A few years back, I moved from a house to an apartment. The Asus RT-N66U wireless router that had served me for a couple years began to suffer. What had once reached with ease from my basement to my second floor now struggled to provide a reliable connection across 20-some feet with a couple walls in between. Between the mass of competing wireless networks—about 26 of them in range, at last count—and the five-year old tech inside the so-called Dark Knight, it was about time for an upgrade. When Synology offered to send us its brand-new RT-2600ac router for consideration, I was eager to see what it could do.
Before we get a look at the outside, let's go over what's inside. The RT-2600ac is an 802.11ac router with "wave 2" features, including MU-MIMO with 2x2 160MHz support on contiguous 80 MHz bands and 2x2 80 MHz streams on discontiguous bands. It packs a Qualcomm IPQ8065 1.7GHz dual core CPU and 512MB of DDR3 RAM. It also features what Synology calls a "Hardware Layer 7 Engine" that provides application-layer QoS optimization. Synology says the engine will allow for "minimal performance and throughput drops even with advanced traffic control and monitoring enabled." This router takes its "2600ac" designation from the 800 Mbps it can push on the 2.4 GHz band and the potential 1733 Mbps it can move on its 5GHz radio.
Now for the casing: Imagine a router in your head. That's exactly how the Synology RT-2600ac looks.
This router won't stand out as anything other than a standard piece of home networking equipment. The matte-black plastic, slightly rounded look, and raised feet tell us that this hardware is meant to put on a desk at home or in a small office rather than mounted on the ceiling of a cubicle farm. But unlike a lot of routers lately, it's also not a piece of artwork meant to be put on display. It's a tool to get a job done. It's also much bigger than the Asus RT-N66U I'm replacing. Weirdly, the feet extend far past the screw-mount holes. Mounting the RT-2600ac on a wall would be difficult without modification.
The back of the RT-2600ac is pretty standard, as well. You'll find four yellow switch ports capable of Gigabit Ethernet speeds, one blue WAN port, and a single USB 2.0 port. One of the LAN ports can also double as a second WAN port. With this arrangement, you can bond two internet connections together or use one as a failover for the other, including connections from a list of compatible 3G/4G dongles.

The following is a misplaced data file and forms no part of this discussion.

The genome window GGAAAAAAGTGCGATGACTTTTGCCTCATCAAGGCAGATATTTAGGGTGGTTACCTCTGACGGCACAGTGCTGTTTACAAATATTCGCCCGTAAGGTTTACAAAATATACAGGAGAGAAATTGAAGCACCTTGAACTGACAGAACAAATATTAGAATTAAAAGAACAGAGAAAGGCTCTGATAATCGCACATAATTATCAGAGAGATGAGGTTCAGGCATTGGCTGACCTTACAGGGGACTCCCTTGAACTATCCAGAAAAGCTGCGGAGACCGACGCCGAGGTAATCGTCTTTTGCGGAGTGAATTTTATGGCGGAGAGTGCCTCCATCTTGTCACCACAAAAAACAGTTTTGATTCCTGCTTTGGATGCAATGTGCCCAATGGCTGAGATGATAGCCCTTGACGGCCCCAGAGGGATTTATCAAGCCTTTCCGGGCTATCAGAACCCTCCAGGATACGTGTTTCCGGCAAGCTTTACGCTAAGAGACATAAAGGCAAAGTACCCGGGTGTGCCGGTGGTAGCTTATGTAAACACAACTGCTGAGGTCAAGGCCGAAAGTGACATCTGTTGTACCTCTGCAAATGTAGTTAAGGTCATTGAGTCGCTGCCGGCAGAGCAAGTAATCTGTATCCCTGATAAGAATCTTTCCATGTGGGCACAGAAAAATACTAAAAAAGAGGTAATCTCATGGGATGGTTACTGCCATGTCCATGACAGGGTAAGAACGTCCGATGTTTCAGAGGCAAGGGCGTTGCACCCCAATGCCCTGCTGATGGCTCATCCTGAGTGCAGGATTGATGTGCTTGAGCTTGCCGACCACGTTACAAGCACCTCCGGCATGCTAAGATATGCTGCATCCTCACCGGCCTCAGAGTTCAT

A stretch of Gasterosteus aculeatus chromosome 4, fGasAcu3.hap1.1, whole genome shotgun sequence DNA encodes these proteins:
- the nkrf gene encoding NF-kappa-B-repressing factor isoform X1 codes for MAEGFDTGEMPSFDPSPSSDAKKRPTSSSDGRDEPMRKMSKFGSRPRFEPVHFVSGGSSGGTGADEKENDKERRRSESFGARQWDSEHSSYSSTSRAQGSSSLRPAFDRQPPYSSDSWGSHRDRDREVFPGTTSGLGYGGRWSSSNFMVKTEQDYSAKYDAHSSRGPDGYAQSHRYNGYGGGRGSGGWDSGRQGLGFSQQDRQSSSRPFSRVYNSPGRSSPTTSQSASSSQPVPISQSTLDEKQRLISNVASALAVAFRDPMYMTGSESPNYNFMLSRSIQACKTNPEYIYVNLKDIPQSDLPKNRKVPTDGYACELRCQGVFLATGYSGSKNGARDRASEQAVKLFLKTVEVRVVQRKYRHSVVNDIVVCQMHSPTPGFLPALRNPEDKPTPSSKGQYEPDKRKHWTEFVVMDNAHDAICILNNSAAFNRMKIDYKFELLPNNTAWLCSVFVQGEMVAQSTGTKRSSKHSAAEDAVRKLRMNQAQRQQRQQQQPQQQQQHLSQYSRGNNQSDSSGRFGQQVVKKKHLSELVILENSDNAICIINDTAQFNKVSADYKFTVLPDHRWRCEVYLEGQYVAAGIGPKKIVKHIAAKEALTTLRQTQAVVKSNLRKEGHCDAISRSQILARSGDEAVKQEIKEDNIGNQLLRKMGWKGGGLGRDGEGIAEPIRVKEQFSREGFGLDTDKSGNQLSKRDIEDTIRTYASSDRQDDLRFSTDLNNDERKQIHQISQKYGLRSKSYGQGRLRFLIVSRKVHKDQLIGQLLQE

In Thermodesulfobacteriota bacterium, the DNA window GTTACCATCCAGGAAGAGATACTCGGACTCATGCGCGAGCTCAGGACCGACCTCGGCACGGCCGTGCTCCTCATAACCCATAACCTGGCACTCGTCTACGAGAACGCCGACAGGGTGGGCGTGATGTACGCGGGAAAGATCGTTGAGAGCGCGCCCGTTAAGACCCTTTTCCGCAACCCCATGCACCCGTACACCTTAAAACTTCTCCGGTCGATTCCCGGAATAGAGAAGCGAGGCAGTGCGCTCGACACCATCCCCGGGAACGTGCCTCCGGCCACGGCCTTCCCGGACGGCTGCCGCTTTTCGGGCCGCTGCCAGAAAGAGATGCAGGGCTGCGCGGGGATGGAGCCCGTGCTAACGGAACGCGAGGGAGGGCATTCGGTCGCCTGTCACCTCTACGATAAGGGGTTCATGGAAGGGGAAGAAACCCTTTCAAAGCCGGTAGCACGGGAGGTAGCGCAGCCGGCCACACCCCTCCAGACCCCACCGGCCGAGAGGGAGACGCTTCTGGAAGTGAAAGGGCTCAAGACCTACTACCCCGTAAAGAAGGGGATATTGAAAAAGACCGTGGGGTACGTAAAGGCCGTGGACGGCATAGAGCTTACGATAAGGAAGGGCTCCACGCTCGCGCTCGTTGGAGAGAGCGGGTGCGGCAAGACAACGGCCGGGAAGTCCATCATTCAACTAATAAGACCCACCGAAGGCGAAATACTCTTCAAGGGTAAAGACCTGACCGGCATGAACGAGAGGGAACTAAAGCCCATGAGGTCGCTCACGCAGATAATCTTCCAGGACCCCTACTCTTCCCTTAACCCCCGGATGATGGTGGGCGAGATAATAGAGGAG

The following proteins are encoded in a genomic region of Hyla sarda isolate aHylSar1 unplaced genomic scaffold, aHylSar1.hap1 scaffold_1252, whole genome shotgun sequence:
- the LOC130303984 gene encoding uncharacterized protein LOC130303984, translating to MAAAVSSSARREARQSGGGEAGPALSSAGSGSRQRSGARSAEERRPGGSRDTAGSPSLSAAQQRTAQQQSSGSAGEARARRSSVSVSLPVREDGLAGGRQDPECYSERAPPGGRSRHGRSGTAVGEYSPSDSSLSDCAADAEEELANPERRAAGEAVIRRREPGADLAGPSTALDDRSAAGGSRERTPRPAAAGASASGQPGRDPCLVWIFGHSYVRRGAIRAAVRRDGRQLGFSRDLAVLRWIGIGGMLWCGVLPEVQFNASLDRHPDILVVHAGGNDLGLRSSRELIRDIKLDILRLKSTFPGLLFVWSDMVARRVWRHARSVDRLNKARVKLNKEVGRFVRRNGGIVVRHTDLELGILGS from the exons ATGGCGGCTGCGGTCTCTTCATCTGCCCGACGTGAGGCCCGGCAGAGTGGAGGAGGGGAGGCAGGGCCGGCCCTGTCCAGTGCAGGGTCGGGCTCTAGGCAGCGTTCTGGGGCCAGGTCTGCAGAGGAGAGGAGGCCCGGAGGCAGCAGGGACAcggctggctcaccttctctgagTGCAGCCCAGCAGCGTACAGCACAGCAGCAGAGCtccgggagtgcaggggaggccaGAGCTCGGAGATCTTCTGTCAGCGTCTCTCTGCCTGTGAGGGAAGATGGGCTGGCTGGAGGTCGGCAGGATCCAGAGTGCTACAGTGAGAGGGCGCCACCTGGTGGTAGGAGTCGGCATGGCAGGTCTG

Each side of the router has a couple discreet items tucked underneath. On one side there's a USB 3.0 port and accompanying eject button to safely disconnect the USB device. The other side has a switch to turn Wi-Fi off and to initiate Wi-Fi Protected Setup (WPS). And finally, on the front is an SD card reader.
The status lights on the front are small and fairly discreet. They're also green and orange instead of the blue that's been more popular in recent years. For me, that means they're not nearly as eye-searing as most routers are. Better yet, you can turn them on and off—or even schedule when they're on—in the router's firmware, which we'll be getting into shortly.
Visually, the RT-2600ac is a simple and straightforward package that gets the job without attracting attention to itself. It's got basically every port we might want from a consumer wireless router, and its claimed performance numbers are compelling enough. Let's take Synology's firmware for a spin now.
|Asetek gets $600,000 from Cooler Master in AIO cooler patent spat||6|
|Deals of the week: discounts on CPUs, mobos, and more||0|
|Acer Predator Triton and Helios laptops are ready for serious play||2|
|Intel enjoys healthy revenue and profits for Q1 2017||24|
|Acer Predator X27 and Predator Z271UV displays report in||14|
|Razer Lancehead wireless mouse is ready to stalk its prey||5|
|Take Our Daughters and Sons to Work Day Shortbread||14|
|Intel document confirms that Xeons will come in Gold and Platinum||37|
|Noctua confirms LGA 2066 will host Skylake-X and Kaby Lake-X||8|